Sunday, February 17, 2008

BMI letter to Archbishop of Canterbury


British Muslim Initiative
www.bminitiative. com

Dr Rowan Williams,
The Most Revd the Lord Archbishop of Canterbury
123 Kennington Rd
Lambeth, SE11

Dear Dr Williams,

We are writing to thank you for your intelligent, thoughtful and reasoned comments on the legal recognition of communal religious identities in modern British society, and to express support for your spiritual and moral courage in the face of the onslaught in response to your speech.

We have similarly been taken aback by the astonishing scale and vicious tone of the media reaction and the manner in which your comments have been taken out of context and used as a pretext for unleashing all manner of prejudiced and hostile views on Islam and Muslims.

Sadly, what seems to have emerged from this is that one is simply not permitted to engage in a rational discussion about Islam in Britain without unleashing a wave of rabid, racist hysteria that we have witnessed in recent days, and which appears to have become entrenched in public discourse in this area.

The role of some sections of the media in continuing to lower the standards of socially acceptable discourse on minorities is particularly worrying. In addition to the barrage of hysteria, innuendo of disloyalty is being targeted at community leaders and institutions and it seems some public officials are complicit in this disgraceful exercise. This week alone we have had Sadiq Khan MP, a role model for young British Muslims, cast as a potential subversive and Yusuf al-Qaradawi, a scholar of significant eminence, prevented from coming to the UK for medical treatement because of lobbying from divisive quarters.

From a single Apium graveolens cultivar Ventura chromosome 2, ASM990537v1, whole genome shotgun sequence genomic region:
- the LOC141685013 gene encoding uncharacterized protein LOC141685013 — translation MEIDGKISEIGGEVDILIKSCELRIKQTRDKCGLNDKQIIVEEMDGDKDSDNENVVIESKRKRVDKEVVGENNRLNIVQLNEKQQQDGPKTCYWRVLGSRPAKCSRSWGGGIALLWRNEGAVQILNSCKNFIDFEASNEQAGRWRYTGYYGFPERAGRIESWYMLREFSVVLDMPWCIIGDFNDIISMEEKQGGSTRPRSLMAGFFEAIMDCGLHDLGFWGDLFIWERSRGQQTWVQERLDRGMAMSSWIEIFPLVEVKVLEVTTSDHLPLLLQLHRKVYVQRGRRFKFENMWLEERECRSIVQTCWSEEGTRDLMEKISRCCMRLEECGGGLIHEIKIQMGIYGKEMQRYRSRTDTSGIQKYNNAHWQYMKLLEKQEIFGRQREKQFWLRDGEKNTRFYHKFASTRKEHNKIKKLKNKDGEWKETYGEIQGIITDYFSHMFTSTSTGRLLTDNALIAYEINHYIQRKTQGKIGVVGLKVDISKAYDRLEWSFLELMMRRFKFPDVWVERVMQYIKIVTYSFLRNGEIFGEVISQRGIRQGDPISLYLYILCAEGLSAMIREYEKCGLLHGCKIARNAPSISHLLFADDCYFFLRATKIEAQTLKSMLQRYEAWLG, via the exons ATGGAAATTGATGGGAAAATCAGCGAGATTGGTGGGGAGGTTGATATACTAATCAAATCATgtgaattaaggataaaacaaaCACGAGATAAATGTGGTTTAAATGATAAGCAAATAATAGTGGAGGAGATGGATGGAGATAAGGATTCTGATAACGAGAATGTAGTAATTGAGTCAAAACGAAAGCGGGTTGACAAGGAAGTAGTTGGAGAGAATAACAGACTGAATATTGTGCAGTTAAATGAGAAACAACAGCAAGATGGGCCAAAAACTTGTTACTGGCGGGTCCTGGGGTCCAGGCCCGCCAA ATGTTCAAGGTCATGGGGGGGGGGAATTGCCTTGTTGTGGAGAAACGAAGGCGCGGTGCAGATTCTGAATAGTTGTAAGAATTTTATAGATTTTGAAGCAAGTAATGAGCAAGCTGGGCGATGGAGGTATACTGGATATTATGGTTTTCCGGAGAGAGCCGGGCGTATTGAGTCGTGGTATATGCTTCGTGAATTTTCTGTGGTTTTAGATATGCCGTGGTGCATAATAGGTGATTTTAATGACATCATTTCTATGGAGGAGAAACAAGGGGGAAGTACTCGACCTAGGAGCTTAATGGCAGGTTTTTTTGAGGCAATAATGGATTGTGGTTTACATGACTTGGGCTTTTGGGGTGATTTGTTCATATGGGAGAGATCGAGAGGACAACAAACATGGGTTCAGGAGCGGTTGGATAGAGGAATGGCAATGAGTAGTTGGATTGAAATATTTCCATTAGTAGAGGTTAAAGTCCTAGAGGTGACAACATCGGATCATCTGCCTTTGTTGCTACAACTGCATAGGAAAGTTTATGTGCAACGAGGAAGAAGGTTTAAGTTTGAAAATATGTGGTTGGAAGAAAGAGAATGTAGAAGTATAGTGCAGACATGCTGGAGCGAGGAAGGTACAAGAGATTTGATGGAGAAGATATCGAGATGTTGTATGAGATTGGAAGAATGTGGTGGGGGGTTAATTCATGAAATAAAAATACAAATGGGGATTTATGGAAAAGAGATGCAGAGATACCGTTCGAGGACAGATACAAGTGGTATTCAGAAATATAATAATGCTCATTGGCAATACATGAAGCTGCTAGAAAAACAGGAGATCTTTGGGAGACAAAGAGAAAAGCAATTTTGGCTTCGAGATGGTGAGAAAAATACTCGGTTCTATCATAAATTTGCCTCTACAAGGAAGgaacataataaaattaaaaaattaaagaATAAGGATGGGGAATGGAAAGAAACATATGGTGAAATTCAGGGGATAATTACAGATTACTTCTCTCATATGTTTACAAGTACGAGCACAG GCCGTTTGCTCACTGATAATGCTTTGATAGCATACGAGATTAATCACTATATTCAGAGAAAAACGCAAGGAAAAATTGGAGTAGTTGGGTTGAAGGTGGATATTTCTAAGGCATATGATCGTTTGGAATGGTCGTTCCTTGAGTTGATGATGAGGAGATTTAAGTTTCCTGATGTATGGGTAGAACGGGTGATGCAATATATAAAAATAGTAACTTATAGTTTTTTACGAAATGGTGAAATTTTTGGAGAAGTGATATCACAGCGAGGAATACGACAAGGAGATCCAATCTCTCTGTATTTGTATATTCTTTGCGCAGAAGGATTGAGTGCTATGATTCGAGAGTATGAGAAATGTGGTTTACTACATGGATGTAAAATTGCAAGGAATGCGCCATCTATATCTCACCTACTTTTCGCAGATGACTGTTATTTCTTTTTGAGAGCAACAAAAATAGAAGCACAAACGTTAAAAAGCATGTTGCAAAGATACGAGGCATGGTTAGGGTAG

Nevertheless, we feel it is important to continue this debate. As people of faith, it is understandable that Christians would appreciate the Muslim community's desire to live in accordance with their religious values. We feel it is crucial to clarify that the Muslim community does not advocate parallel legal systems within Britain, but that there may nonetheless be space for accommodating and recognising faith-based
judicial rulings in some areas of communal life, including marriage, divorce and finance.

This is not, of course, to undermine the primacy of the rule of law or human rights, as many sections of the media have sought to allege. Indeed, the existing services carried out by shariah councils for over two decades have largely been sought by women who rely on the councils for help in enforcing their right to an Islamic divorce. The bodies operate on the basis of consent by both parties and have no binding authority unless the parties give their assent. This model is already widely used by the Jewish community whose Beth Din has been offering family and community law services since 1934.

The failure to address this inconsistency in the position of different religious minorities indicates that debates on shari'a in particular, and on Islam and Muslims in general, unleash a depth of prejudice and ignorance that is wholly unparalleled. It is this intolerance and lack of understanding and respect that we wish to challenge, and we look forward to working with you and all other communities to promote a more balanced, civilised debate on the many complex issues raised.

Yours sincerely,

Mohammad Sawalha


British Muslim Initiative

British Muslim Initiative




Daripada Abu Umarah iaitu al-Bara' bin 'Azib radhiallahu anhuma, katanya: "Kita semua diperintah oleh Rasulullah s.a.w. untuk melakukan tujuh perkara, iaitu meninjau orang sakit, mengikuti janazah, menentasymitkan orang yang bersin, menolong orang yang lemah, membantu orang yang teraniaya, meratakan salam dan melaksanakan sumpah."

(Muttafaq 'alaih)

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